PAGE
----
What came afterwards? The Second World War, of course, instigated by the Hitler–Stalin agreement of 23 August 1939 to divide ‘Eastern Europe’ with a single act, signed in Moscow. Nazi Germany’s ideology that joined the imperial revenge of the Deutsches Reich (this was the official and appropriate name for Hitler’s state) over especially Slavic neighbours with the anti-Semitic core of Hitler and his comrade’s worldview (Weltanschauung) led to the physical elimination of almost all Jewry from East-Central Europe. It is necessary to stress that the particularly tragic experience of the Second World War in that region stems from first the collaboration and then the clash of two imperial projects – Russian/Soviet and German/Nazi. This was the essence of the Molotov–Ribbentrop handshake: the totalitarian empires will to eliminate what was between these two empires in East- Central Europe: to eliminate Poland, Latvia, Lithuania, Estonia, Finland, Moldova, to completely subjugate Belarus, Ukraine, and so on and so forth (Czechoslovakia had been already erased from the map, though, fortunately, with much less violence).

Most of the above-mentioned countries and peoples inhabiting them (after the Holocaust eliminated the Jewish population from the region) were overtaken by the communist imperial expansion of Stalin’s ‘Russified’ Soviet Union. This expansion reframed older imperial patterns of domination and infused them with more mass violence than in the 19th century. The rest of the ‘shorter 20th century’ was perceived by many from that perspective as a fight or an experience of waging more or less violently suppressed rebellion against this foreign occupation, against this imperial domination. From that very perspective annus mirabilis – that of 1989 – was seen by many (not by all, of course) as liberation. The experience of violence obtained a meaningful narrative of a struggle for independence, a struggle for freedom, against ‘the evil empire’ (a reminder of Ronald Reagan’s catchy metaphor from 1983). It became similar to the narrative that followed the First World War in these Eastern European (or East-Central European) countries that gained or regained their independence after 1918. For most people in Western European countries, the experience of violence in the 20th century, beginning with the First World War, was not remembered as one of heroic struggle, but rather, increasingly towards the end of the century, it was remembered as one where innocent civilian victims were at the centre of these horrors. Some (in fact, millions) of the specific victims of the horrors that happened in Eastern Europe during the same century, but stemmed from such an exotic (that is, not experienced by Western European societies) source of violence as totalitarian Soviet/Russian imperialism, looked for the recognition of which they had obviously been deprived before 1989.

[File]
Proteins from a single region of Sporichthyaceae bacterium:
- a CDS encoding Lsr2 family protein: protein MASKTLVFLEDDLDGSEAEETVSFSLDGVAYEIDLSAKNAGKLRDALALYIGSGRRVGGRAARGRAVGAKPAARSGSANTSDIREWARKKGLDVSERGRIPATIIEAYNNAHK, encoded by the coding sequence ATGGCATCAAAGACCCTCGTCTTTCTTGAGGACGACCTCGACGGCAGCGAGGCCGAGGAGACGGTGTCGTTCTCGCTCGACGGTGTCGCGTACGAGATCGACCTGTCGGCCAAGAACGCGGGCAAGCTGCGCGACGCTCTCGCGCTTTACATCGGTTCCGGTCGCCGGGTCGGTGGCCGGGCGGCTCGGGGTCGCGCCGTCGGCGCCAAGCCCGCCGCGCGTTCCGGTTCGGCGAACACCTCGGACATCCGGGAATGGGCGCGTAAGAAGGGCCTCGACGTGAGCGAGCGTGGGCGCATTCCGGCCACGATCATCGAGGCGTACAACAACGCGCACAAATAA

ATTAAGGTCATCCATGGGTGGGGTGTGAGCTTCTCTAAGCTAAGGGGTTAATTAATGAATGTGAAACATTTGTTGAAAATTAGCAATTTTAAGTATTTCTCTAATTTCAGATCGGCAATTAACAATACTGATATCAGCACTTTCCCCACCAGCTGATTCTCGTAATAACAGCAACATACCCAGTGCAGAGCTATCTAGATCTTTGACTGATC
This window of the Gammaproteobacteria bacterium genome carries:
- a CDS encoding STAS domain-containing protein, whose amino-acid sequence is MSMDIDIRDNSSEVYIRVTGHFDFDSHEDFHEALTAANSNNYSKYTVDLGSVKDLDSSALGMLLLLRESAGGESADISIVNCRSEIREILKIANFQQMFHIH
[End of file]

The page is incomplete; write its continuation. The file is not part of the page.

And yet they were deprived of that recognition, at least on an official ‘all- European’ level again after 1989. Their desire for recognition clashed with the new culture of memory that had already matured in Western Europe based on the model developed in the Federal Republic of Germany over the last five decades. There was no time for the many dramatic (different and conflicting) memories of the inhabitants of Eastern Europe, suppressed or marginalized before 1989, to find a place in the public space – unlike in Western Europe, where the Nazi-occupation horrors, collaboration and Holocaust supplanted previous more ‘heroic’ or individual national memorial narratives within only three to five decades. There was no time for many of the hundreds of thousands of victims (and living mourning communities of these victims) to find recognition – and then graduate to the ‘healing’ stage. They were to be ‘healed’ without recognition. They faced the demands of a new centralizing memory politics, one which had come – once again – from ‘outside’, from Western Europe, whose memorial elites used their own model of commemorating past violence.